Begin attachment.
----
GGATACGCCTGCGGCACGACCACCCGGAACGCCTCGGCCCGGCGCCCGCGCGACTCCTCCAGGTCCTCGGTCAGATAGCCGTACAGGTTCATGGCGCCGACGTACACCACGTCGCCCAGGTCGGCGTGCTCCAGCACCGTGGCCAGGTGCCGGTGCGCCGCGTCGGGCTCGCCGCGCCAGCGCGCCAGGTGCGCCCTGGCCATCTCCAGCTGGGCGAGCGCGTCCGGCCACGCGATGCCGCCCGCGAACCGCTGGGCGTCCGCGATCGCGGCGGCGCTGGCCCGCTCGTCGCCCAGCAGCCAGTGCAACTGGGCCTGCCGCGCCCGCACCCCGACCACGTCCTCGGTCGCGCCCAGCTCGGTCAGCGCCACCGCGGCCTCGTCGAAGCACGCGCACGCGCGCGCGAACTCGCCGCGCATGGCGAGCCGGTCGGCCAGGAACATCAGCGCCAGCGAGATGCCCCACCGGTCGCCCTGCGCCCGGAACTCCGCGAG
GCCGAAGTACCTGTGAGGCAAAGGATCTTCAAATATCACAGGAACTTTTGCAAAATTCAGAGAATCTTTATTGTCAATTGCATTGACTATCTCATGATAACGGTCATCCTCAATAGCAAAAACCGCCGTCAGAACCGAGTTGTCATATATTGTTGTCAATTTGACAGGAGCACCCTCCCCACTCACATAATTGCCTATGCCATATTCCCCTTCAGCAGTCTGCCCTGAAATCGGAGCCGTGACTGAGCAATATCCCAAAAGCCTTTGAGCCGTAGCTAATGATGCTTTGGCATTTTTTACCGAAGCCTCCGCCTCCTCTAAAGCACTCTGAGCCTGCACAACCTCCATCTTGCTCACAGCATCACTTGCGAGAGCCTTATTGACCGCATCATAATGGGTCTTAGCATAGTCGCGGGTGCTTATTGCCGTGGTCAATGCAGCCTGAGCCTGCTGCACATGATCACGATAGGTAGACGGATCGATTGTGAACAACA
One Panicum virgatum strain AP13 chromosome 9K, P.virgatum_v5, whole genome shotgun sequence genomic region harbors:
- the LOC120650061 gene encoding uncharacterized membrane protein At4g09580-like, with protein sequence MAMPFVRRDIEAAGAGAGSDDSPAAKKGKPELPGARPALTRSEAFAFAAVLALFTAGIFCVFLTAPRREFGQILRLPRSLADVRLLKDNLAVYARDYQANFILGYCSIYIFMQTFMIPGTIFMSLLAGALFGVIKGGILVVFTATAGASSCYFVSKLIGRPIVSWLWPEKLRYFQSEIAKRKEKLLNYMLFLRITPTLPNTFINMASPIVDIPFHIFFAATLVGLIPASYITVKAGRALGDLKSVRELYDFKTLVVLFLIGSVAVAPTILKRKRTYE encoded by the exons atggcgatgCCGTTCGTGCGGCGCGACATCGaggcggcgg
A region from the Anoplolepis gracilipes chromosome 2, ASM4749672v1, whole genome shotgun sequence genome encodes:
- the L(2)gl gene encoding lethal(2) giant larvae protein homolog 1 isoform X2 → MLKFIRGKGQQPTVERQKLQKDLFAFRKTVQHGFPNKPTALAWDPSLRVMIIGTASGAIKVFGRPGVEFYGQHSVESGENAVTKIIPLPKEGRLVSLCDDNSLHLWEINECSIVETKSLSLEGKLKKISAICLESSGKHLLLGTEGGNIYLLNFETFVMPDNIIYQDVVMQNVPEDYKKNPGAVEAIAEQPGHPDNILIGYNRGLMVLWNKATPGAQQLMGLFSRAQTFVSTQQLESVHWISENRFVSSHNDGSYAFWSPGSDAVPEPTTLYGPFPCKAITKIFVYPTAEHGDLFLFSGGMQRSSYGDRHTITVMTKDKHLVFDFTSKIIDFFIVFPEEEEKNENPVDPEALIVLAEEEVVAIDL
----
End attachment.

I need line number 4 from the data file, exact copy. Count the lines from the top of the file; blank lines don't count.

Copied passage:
- the LOC120650061 gene encoding uncharacterized membrane protein At4g09580-like, with protein sequence MAMPFVRRDIEAAGAGAGSDDSPAAKKGKPELPGARPALTRSEAFAFAAVLALFTAGIFCVFLTAPRREFGQILRLPRSLADVRLLKDNLAVYARDYQANFILGYCSIYIFMQTFMIPGTIFMSLLAGALFGVIKGGILVVFTATAGASSCYFVSKLIGRPIVSWLWPEKLRYFQSEIAKRKEKLLNYMLFLRITPTLPNTFINMASPIVDIPFHIFFAATLVGLIPASYITVKAGRALGDLKSVRELYDFKTLVVLFLIGSVAVAPTILKRKRTYE encoded by the exons atggcgatgCCGTTCGTGCGGCGCGACATCGaggcggcgg